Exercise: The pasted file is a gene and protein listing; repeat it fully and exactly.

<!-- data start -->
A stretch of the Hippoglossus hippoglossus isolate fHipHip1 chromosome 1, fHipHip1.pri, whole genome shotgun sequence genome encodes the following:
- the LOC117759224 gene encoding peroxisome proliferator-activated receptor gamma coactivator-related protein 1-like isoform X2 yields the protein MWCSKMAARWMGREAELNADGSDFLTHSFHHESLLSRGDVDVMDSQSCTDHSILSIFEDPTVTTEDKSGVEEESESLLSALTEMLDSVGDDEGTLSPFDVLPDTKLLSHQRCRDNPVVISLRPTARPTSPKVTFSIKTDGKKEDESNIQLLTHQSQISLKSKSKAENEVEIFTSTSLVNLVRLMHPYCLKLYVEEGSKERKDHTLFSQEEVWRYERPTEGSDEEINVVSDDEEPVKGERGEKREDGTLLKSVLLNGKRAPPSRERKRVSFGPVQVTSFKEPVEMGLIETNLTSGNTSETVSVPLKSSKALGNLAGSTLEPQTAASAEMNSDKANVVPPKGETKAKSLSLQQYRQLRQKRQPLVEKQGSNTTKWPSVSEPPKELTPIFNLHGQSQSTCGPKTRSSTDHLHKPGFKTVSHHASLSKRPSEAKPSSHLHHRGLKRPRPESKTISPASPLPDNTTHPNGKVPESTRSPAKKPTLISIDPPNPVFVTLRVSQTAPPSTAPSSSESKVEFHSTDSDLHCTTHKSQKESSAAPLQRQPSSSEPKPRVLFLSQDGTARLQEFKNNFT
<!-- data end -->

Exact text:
A stretch of the Hippoglossus hippoglossus isolate fHipHip1 chromosome 1, fHipHip1.pri, whole genome shotgun sequence genome encodes the following:
- the LOC117759224 gene encoding peroxisome proliferator-activated receptor gamma coactivator-related protein 1-like isoform X2 yields the protein MWCSKMAARWMGREAELNADGSDFLTHSFHHESLLSRGDVDVMDSQSCTDHSILSIFEDPTVTTEDKSGVEEESESLLSALTEMLDSVGDDEGTLSPFDVLPDTKLLSHQRCRDNPVVISLRPTARPTSPKVTFSIKTDGKKEDESNIQLLTHQSQISLKSKSKAENEVEIFTSTSLVNLVRLMHPYCLKLYVEEGSKERKDHTLFSQEEVWRYERPTEGSDEEINVVSDDEEPVKGERGEKREDGTLLKSVLLNGKRAPPSRERKRVSFGPVQVTSFKEPVEMGLIETNLTSGNTSETVSVPLKSSKALGNLAGSTLEPQTAASAEMNSDKANVVPPKGETKAKSLSLQQYRQLRQKRQPLVEKQGSNTTKWPSVSEPPKELTPIFNLHGQSQSTCGPKTRSSTDHLHKPGFKTVSHHASLSKRPSEAKPSSHLHHRGLKRPRPESKTISPASPLPDNTTHPNGKVPESTRSPAKKPTLISIDPPNPVFVTLRVSQTAPPSTAPSSSESKVEFHSTDSDLHCTTHKSQKESSAAPLQRQPSSSEPKPRVLFLSQDGTARLQEFKNNFT